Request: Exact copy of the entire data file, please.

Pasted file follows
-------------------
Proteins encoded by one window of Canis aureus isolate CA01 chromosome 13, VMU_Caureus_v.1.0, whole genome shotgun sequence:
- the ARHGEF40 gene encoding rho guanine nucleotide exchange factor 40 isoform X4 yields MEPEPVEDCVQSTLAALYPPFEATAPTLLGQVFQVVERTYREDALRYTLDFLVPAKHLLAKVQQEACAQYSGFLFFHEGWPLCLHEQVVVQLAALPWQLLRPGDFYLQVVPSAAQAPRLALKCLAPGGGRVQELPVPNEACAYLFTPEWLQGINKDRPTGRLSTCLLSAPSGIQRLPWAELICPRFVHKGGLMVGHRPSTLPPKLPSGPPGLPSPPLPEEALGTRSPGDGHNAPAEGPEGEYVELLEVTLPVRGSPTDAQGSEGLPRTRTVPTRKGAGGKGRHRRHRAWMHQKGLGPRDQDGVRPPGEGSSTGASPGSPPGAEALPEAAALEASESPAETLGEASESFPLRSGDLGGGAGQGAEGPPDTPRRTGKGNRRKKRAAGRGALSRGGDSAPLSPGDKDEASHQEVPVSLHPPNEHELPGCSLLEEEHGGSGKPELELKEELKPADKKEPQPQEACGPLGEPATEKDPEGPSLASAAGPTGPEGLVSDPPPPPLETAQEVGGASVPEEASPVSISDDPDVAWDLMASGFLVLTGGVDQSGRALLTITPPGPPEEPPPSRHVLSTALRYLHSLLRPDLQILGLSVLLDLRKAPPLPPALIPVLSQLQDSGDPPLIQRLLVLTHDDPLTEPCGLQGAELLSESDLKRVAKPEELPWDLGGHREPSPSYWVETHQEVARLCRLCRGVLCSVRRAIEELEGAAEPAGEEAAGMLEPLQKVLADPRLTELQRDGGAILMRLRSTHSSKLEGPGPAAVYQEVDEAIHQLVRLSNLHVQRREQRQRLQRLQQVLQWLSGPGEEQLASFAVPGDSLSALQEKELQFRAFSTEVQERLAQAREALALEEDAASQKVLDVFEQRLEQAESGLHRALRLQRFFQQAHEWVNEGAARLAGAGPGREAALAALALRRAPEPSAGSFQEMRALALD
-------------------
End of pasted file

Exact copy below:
Proteins encoded by one window of Canis aureus isolate CA01 chromosome 13, VMU_Caureus_v.1.0, whole genome shotgun sequence:
- the ARHGEF40 gene encoding rho guanine nucleotide exchange factor 40 isoform X4 yields MEPEPVEDCVQSTLAALYPPFEATAPTLLGQVFQVVERTYREDALRYTLDFLVPAKHLLAKVQQEACAQYSGFLFFHEGWPLCLHEQVVVQLAALPWQLLRPGDFYLQVVPSAAQAPRLALKCLAPGGGRVQELPVPNEACAYLFTPEWLQGINKDRPTGRLSTCLLSAPSGIQRLPWAELICPRFVHKGGLMVGHRPSTLPPKLPSGPPGLPSPPLPEEALGTRSPGDGHNAPAEGPEGEYVELLEVTLPVRGSPTDAQGSEGLPRTRTVPTRKGAGGKGRHRRHRAWMHQKGLGPRDQDGVRPPGEGSSTGASPGSPPGAEALPEAAALEASESPAETLGEASESFPLRSGDLGGGAGQGAEGPPDTPRRTGKGNRRKKRAAGRGALSRGGDSAPLSPGDKDEASHQEVPVSLHPPNEHELPGCSLLEEEHGGSGKPELELKEELKPADKKEPQPQEACGPLGEPATEKDPEGPSLASAAGPTGPEGLVSDPPPPPLETAQEVGGASVPEEASPVSISDDPDVAWDLMASGFLVLTGGVDQSGRALLTITPPGPPEEPPPSRHVLSTALRYLHSLLRPDLQILGLSVLLDLRKAPPLPPALIPVLSQLQDSGDPPLIQRLLVLTHDDPLTEPCGLQGAELLSESDLKRVAKPEELPWDLGGHREPSPSYWVETHQEVARLCRLCRGVLCSVRRAIEELEGAAEPAGEEAAGMLEPLQKVLADPRLTELQRDGGAILMRLRSTHSSKLEGPGPAAVYQEVDEAIHQLVRLSNLHVQRREQRQRLQRLQQVLQWLSGPGEEQLASFAVPGDSLSALQEKELQFRAFSTEVQERLAQAREALALEEDAASQKVLDVFEQRLEQAESGLHRALRLQRFFQQAHEWVNEGAARLAGAGPGREAALAALALRRAPEPSAGSFQEMRALALD